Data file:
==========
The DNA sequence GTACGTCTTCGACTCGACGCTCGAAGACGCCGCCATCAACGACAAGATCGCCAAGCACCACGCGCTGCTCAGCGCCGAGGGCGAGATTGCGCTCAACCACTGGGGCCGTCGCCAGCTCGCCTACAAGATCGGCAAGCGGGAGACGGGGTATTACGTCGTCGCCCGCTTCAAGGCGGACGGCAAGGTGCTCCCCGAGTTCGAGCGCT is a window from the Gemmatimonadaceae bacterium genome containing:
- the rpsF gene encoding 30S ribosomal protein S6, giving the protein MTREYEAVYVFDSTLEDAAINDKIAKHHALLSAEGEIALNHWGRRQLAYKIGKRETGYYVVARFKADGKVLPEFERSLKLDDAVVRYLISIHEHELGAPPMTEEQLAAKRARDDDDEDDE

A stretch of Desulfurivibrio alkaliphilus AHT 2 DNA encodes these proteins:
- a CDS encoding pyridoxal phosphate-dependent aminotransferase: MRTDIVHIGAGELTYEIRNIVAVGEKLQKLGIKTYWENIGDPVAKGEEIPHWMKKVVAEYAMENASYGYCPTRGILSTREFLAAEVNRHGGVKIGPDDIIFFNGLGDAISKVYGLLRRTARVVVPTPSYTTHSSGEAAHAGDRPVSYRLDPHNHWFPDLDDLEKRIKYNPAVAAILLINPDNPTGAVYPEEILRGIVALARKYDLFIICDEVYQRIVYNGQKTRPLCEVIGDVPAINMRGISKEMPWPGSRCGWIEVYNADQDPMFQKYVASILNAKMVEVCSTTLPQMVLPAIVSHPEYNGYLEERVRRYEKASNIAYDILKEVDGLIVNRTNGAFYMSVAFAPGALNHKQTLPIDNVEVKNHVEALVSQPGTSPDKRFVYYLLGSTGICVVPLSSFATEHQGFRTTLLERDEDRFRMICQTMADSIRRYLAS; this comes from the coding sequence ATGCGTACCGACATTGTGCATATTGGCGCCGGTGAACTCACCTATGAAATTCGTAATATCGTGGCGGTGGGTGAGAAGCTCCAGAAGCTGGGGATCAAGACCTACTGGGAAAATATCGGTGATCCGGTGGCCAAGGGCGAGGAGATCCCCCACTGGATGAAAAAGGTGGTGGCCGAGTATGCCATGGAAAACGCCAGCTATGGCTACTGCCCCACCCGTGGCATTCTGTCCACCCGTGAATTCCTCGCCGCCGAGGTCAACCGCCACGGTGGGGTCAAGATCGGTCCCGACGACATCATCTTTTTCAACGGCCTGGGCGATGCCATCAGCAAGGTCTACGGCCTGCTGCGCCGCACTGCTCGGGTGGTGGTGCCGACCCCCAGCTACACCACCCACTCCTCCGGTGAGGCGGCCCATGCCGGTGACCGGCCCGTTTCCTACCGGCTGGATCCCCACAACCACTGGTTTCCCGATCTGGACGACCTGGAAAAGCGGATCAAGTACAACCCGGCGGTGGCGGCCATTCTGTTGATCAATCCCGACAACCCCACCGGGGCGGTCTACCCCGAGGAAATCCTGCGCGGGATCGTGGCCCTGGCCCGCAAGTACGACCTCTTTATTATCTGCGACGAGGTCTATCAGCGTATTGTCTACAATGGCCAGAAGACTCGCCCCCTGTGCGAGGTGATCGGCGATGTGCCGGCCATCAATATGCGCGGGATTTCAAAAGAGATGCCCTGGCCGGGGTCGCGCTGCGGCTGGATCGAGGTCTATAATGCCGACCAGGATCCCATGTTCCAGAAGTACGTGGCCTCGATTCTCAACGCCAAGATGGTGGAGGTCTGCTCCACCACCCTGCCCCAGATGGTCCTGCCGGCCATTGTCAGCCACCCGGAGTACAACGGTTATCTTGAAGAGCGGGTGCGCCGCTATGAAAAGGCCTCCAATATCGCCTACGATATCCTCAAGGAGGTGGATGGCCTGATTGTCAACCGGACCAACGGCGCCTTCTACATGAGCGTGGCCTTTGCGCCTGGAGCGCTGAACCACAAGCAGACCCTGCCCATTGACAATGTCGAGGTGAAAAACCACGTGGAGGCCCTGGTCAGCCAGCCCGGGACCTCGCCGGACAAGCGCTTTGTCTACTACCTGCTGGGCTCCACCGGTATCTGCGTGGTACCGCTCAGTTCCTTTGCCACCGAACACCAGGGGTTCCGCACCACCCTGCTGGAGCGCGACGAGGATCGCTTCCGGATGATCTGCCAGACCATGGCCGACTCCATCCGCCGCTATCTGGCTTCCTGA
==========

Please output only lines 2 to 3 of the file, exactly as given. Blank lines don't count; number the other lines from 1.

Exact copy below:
- the rpsF gene encoding 30S ribosomal protein S6, giving the protein MTREYEAVYVFDSTLEDAAINDKIAKHHALLSAEGEIALNHWGRRQLAYKIGKRETGYYVVARFKADGKVLPEFERSLKLDDAVVRYLISIHEHELGAPPMTEEQLAAKRARDDDDEDDE

A stretch of Desulfurivibrio alkaliphilus AHT 2 DNA encodes these proteins: